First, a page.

Configuring the primary server to use NFS

To use NFS on an application server, you must verify that an NFS server is installed and started on the primary computer so the /aiw filesystem is accessible.
To configure the primary server to use NFS:
  1. Verify that the NFS server on the primary computer is installed and started.
    On a SLES primary computer:
    1. In YaST, click Network ServicesNFS Server.
    2. Verify that Start is set and then click Next. You see that /aiw is one of the available directories.
    3. Click Finish.
    On a Red Hat primary computer, for Red Hat 6.7 through latest 6.X:
    1. Open a command prompt and type this command:
      • chkconfig --list
    2. In the results, verify that the nfs and nfslock services are listed. If either one is not included in the list, use Yum to install it.
      Open a command prompt and type this command, replacing service with the name of the service or services to install:
      • yum install service
    3. Start or restart the nfs and nfslock services.
      Type these commands:
      • service nfs restart
      • service nfslock restart
      • chkconfig --level 35 nfs on
      • chkconfig --level 35 nfslock on

    On a Red Hat primary computer, for Red Hat 7.1 through latest 7.X:

    1. Open a command prompt and type this command:
      • systemctl list-unit-files | grep nfs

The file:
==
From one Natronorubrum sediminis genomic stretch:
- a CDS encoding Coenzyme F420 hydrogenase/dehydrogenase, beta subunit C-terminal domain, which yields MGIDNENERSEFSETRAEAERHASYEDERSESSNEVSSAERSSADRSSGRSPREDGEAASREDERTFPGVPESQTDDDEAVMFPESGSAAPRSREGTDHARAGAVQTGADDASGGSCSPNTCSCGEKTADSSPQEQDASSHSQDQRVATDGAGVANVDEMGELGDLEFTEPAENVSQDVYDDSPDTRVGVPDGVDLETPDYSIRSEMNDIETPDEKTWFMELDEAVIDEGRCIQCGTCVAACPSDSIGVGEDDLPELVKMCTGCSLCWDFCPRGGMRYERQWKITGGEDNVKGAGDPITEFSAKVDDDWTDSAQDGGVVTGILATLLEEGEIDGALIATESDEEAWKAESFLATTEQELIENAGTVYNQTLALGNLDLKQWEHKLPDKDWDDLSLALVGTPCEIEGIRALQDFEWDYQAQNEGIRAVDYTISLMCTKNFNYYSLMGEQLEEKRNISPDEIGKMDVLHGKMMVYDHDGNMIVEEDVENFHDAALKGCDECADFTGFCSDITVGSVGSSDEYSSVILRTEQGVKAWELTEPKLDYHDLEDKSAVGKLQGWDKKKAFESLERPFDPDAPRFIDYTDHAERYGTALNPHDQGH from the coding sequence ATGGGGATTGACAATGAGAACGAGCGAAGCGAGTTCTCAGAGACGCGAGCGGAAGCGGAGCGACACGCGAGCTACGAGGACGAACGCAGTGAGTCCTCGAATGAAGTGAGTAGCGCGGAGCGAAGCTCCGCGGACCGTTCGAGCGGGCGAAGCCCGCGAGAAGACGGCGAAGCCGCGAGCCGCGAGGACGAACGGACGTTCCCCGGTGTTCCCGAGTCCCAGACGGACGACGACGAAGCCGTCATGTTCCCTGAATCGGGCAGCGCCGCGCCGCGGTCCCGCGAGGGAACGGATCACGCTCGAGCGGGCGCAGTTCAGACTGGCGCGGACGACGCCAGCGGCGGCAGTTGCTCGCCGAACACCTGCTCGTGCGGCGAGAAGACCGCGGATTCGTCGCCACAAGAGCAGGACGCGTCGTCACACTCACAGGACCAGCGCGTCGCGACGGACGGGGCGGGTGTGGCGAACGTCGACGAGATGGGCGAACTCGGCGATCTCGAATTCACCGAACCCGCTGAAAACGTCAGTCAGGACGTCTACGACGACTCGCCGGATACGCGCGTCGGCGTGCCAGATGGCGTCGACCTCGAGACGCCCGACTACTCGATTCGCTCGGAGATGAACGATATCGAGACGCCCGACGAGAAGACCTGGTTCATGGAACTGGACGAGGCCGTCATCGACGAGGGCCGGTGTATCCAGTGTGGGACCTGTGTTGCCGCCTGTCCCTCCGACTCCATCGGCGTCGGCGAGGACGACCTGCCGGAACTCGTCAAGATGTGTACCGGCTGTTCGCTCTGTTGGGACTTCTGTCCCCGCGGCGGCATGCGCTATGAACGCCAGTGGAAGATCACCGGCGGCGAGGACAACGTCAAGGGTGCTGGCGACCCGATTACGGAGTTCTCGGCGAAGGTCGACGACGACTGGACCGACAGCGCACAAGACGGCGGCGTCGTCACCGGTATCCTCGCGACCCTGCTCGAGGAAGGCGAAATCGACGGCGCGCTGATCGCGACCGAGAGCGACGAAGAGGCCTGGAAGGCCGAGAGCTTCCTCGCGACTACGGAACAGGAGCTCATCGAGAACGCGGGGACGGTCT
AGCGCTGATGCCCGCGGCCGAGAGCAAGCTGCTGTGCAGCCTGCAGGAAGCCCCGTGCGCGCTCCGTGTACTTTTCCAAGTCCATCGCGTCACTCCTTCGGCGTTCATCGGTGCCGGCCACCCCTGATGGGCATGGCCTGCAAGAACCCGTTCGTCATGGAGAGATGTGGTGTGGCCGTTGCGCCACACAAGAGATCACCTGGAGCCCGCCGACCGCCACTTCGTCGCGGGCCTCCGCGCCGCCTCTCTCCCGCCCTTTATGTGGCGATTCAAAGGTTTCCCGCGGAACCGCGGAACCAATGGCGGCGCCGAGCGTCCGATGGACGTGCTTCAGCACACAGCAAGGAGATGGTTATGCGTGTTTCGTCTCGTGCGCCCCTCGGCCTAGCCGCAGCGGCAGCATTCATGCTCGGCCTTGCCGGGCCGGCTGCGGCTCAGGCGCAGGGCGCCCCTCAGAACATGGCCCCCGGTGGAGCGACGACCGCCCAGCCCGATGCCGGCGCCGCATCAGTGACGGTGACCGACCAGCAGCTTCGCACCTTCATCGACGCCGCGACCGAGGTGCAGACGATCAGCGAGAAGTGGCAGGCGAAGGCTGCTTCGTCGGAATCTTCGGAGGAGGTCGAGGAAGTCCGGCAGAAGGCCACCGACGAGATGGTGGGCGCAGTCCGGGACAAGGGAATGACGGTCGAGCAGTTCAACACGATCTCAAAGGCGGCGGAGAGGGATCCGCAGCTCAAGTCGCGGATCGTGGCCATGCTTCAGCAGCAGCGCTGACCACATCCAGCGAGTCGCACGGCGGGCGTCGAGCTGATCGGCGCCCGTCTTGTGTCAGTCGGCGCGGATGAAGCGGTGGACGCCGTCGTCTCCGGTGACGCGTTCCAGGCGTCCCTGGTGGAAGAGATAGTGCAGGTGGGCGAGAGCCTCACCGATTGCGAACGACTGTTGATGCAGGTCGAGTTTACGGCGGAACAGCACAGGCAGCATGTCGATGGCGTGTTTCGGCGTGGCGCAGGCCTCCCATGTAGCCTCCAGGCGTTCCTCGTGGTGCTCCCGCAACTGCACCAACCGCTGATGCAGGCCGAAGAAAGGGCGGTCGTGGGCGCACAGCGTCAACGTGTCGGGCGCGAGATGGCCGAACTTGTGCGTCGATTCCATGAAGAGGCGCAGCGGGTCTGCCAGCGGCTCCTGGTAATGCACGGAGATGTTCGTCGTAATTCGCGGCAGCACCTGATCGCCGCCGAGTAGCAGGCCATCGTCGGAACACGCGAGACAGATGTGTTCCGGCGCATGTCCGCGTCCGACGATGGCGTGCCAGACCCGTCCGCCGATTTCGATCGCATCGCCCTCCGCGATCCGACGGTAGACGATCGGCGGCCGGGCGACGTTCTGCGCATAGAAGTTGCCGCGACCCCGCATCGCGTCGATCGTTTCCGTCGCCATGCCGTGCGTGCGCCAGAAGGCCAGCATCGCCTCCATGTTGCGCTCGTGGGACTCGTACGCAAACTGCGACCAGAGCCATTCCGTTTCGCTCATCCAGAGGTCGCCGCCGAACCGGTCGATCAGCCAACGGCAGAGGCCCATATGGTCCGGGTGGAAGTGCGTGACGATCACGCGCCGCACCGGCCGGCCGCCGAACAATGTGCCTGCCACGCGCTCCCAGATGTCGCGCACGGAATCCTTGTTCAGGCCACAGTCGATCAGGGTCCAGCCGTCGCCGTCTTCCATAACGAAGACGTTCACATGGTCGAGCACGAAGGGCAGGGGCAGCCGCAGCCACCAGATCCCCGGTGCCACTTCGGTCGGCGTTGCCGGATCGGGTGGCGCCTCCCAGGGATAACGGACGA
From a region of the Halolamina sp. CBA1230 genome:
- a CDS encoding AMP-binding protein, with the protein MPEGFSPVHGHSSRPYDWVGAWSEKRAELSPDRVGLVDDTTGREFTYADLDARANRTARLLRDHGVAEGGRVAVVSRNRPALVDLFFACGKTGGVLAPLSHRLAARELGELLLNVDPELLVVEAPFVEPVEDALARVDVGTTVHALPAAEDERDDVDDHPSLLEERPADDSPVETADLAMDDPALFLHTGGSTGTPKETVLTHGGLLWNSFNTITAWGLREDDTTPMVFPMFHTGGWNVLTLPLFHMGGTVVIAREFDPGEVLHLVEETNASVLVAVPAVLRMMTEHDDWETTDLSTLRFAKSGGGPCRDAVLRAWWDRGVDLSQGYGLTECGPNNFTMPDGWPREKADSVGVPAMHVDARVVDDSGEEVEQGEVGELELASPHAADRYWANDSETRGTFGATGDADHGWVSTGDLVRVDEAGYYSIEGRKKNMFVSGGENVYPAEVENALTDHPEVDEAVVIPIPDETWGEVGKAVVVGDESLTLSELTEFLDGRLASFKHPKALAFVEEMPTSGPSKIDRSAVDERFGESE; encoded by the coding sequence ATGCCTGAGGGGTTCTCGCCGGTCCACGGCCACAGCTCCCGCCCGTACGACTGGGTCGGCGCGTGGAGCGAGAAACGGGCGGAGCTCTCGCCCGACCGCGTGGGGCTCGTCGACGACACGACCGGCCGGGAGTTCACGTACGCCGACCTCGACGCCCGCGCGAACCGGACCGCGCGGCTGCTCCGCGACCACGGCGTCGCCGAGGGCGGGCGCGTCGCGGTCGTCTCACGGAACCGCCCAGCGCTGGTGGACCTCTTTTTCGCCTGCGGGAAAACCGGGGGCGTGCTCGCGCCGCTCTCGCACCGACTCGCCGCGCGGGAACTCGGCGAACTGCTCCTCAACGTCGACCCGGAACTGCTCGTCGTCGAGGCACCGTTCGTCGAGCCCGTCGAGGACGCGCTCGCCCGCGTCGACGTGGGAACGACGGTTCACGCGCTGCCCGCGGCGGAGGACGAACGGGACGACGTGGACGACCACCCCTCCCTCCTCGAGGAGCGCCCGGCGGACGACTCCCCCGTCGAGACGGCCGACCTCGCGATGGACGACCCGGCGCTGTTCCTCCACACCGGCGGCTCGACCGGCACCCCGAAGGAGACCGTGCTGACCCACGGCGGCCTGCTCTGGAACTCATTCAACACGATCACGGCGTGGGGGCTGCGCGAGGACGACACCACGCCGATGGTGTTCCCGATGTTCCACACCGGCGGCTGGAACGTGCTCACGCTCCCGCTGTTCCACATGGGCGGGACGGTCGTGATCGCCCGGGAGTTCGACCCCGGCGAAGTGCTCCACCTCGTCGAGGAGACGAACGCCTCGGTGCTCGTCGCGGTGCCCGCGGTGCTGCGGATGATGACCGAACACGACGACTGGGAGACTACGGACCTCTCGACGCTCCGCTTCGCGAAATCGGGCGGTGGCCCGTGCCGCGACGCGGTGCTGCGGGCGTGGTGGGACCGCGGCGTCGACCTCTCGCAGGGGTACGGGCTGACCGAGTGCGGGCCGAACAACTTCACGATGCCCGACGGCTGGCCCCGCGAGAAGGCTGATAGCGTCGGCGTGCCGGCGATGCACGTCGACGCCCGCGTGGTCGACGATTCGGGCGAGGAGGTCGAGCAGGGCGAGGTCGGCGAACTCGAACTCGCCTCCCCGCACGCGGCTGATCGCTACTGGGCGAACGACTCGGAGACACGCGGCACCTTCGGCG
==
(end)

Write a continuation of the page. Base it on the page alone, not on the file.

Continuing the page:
2. In the results, verify that the nfs-server.service and nfs-lock.service services are listed. If either one is not included in the list, use Yum to install it.
      Open a command prompt and type this command, replacing service with the name of the service or services to install:
      • yum install service
    3. Start or restart the nfs-server.service and nfs-lock.service services.
      Type these commands:
      • systemctl restart nfs.service
      • systemctl restart nfslock.service
      • systemctl enable nfs-lock.service
      • systemctl enable nfs-server.service
  2. Update the exports file so the primary computer can connect to one or more secondary or application computers:
    1. Open /etc/exports in a file editor.
    2. Add lines to create exports for the secondary or application computers. Follow this format, replacing serverN with the host names of the secondary or application computers.
      • For a Linux secondary computer, use these parameters:
        • /aiw server1(rw,no_root_squash,sync)
      • For an AIX secondary computer, use these parameters:
        • /aiw server1(rw,no_root_squash,sync,insecure)
      • For an application server, use these parameters:
        • /aiw server1(crossmnt,rw,no_root_squash,sync,no_subtree_check)
      • For multiple application or secondary servers, include each server as an entry on the same line.

        As an alternative, type a space and a backslash (\) to continue on another line:

        • /aiw server1
        • (crossmnt,rw,no_root_squash,sync,no_subtree_check) \server2
        • (crossmnt,rw,no_root_squash,sync,no_subtree_check) \server3
        • (crossmnt,rw,no_root_squash,sync,no_subtree_check)

    3. Save the file and exit the editor.
  3. Restart the NFS server so it uses the updated file.
    • On SLES, type:
      • /etc/init.d/nfsserver restart
    • On Red Hat, type:
      • service nfs restart
  4. If your network does not have a Domain Name System (DNS) server, edit /etc/hosts on the primary computer to add the host name and IP address of the computer that is prepared for the application servers or Secondary Server feature.